Russell, Alan. Burning Man.

Las Vegas: Thomas & Mercer, 2012.0

Russell is the author of a large number of thrillers of one sort or another but I confess he’s new to me. Michael Gideon is a Los Angeles K9 cop who, with his German shepherd partner, Sirius, tracks a serial killer through a canyon firestorm and captures him, but is badly burned in the process. And that’s just the prologue.


Mullen, Thomas. The Revisionists.

NY: Little, Brown, 2011.

I’ve always read a lot of science fiction and I have a particular thing for time travel stories, perhaps because all my academic background is in history. There are certain themes and tropes you’re almost certain to come across in those books, one of which is the “time patrol” — a body of travelers whose job it is to make sure visitors to the past don’t screw up their own future. That’s sort of the conceit here, but Mullen takes it much farther than I have ever encountered before.


Higashino, Keigo. Malice.

NY: St. Martin, 2014.

This absorbing murder mystery was first published in Japan in 1996, where it was a bestseller. In fact, the author has become one of the most popular novelists in East Asia, with multiple TV and film adaptations of his work. I have to wonder why it took nearly two decades for his first novel to be translated into English.


Published in: on 21 June 2016 at 10:35 am  Leave a Comment  
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Auchincloss, Louis. Diary of a Yuppie.

Boston: Houghton Mifflin, 1986.

Robert Service is a thirty-two-year-old New York attorney, a specialist in corporate takeovers, who, after eight years as an associate in his large firm, has been promised a partnership at the beginning of the year — but does he really want it? Service analyzes absolutely everything around him and a close analysis of the leadership of his firm leads him to conclude that it’s a slowly sinking ship.


Published in: on 19 June 2016 at 1:40 pm  Leave a Comment  

Holland, Cecelia. Rakossy.

NY: Atheneum, 1967.

I’ve been a big fan of Holland’s historical novels almost the appearance of her first book, written while she was still a college undergraduate and published shortly after she graduated. This is her second novel, written when she was twenty-one.

The year is 1523 and Janos Rakossy is master of Hart Castle, in the foothills to the east of the wide Hungarian Plain. Just beyond his closely-held territory are the Turks, who are making their way farther into Eastern Europe with each passing year — but this is where they will be stopped if Rakossy and the other Magyar barons have any say in it.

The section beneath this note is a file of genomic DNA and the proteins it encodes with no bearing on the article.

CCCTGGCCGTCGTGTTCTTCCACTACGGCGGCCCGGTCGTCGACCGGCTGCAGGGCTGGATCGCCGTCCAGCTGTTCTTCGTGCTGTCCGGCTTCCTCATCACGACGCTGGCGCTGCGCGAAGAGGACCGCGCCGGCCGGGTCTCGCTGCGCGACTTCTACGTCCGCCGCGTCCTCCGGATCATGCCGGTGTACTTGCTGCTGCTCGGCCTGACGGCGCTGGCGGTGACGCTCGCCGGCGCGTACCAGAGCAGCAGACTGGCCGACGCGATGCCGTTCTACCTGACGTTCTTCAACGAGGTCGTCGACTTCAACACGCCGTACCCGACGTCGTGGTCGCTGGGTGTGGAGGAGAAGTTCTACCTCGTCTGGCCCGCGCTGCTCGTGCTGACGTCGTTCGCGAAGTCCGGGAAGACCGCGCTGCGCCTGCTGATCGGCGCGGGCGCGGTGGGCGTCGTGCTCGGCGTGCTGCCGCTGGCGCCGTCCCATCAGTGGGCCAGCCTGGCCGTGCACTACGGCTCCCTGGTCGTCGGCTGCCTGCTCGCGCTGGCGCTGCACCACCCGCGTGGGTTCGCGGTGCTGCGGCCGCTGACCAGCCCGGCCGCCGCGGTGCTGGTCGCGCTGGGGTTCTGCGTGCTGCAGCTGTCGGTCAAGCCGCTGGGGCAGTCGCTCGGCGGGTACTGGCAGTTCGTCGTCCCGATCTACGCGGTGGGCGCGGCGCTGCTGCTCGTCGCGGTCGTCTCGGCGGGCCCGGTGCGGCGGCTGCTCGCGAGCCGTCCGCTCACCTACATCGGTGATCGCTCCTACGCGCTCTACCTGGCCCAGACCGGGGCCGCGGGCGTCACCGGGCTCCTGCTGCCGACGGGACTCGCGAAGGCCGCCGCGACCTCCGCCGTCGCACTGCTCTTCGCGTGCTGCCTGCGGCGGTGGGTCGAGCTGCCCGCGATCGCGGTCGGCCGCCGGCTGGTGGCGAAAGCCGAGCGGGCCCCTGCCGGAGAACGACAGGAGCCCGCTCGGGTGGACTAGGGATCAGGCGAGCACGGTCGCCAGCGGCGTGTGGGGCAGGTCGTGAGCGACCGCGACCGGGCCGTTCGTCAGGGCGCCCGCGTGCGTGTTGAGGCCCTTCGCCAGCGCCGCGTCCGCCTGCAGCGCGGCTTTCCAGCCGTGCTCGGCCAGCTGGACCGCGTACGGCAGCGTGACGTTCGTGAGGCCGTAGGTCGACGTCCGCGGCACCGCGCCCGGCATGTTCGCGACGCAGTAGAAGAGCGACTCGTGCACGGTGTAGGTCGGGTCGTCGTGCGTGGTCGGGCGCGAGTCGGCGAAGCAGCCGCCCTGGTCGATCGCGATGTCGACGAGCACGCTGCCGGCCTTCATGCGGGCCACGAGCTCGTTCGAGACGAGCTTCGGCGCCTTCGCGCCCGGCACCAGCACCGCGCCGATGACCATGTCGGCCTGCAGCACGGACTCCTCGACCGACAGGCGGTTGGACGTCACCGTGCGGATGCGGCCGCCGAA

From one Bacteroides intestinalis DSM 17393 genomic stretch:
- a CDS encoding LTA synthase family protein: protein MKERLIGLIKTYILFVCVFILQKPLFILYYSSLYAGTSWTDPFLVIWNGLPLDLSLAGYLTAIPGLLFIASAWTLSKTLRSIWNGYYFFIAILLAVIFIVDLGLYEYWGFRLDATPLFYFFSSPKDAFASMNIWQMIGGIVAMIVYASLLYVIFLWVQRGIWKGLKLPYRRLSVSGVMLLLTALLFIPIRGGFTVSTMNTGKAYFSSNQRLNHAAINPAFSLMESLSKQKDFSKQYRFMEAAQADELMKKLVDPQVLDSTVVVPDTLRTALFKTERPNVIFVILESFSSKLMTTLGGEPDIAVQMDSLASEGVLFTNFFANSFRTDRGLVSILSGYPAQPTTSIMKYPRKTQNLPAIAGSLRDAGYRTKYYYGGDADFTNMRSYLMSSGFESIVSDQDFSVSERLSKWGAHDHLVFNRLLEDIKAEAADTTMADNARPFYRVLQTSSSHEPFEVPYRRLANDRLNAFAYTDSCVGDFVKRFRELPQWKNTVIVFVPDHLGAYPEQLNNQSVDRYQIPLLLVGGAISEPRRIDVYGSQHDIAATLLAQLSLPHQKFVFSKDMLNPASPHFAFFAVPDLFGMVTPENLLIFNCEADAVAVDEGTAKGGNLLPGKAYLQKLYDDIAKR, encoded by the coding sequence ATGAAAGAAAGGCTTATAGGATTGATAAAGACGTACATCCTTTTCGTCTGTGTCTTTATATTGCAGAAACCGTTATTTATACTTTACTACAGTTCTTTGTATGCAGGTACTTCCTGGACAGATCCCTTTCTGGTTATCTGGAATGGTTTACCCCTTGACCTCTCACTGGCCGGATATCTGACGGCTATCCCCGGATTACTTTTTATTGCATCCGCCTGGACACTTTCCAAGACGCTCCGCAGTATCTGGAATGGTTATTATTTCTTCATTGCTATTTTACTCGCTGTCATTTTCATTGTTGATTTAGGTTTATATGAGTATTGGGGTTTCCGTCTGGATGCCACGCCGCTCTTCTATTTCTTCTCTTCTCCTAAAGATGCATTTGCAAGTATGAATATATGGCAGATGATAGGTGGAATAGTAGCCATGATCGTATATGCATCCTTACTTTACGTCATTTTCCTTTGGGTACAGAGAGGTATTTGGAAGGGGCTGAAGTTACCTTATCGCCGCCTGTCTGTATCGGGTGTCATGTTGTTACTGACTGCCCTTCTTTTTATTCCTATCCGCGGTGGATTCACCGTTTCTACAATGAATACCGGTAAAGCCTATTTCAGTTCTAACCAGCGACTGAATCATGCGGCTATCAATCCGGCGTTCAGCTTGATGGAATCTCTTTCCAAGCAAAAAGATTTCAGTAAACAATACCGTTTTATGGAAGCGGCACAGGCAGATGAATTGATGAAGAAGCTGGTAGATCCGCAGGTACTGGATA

Battles, Bret. Destroyer.

Seattle: 47North, 2016.

This sequel to Rewinder picks up a few months after Denny Younger, “personal historian” and time traveler from an alternate version of our world, made an inadvertent minor change in his own world’s history that had vast repercussive consequences for the future.


Cleeves, Ann. Blue Lightning.

NY: St. Martin, 2010.

This is the fourth in the author’s series of police procedural murder mysteries set in the Shetland Islands off the coast of Scotland, between the Atlantic and the North Sea, and I think it’s the best yet. Detective Inspector Jimmy Perez, head of the small Shetlands police force, hails from Fair Isle, the most distant of the islands — in fact, the most remote inhabited spot in the entire United Kingdom.


Published in: on 11 June 2016 at 3:38 pm  Leave a Comment  
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Battles, Brett. Rewinder.

Seattle: 47North, 2015.

Denny Younger is a very bright young man living in New Cardiff on the west coast of British North America, but he’s an Eight, and people born into that low caste are destined to fill low-level jobs. His father works at the power plant and that’s where he expects the State to assign him, too. The rigid social structure of the Kingdom can’t be avoided.


Cleeves, Ann. Red Bones.

NY: St. Martin, 2009.

I’ve become a real fan of this author’s police procedural murder mysteries set in the Shetland Islands, out in the North Atlantic between Scotland and Norway. Even with the Internet, and with shopping and vacation trips to the mainland paid for by oil money, it’s still a very isolated place to live. In many ways, this means everyone knows everyone else’s business, especially at the local neighborhood level, where nearly all the families are each other’s cousins. But it also means family secrets are kept even tighter than they would be in London or Edinburgh.


Hicks, Faith Erin. Friends with Boys.

NY: First Second, 2012.

After being homeschooled all her life, Maggie is dealing pretty well with her first day at the public high school. She’s found her classes, and the Grade 9 bathrooms, but she hasn’t yet found “her people.” Even her three older brothers aren’t much help. Her dad is busy being the new small-town police chief. And the ghost from the nearby cemetery is just annoying.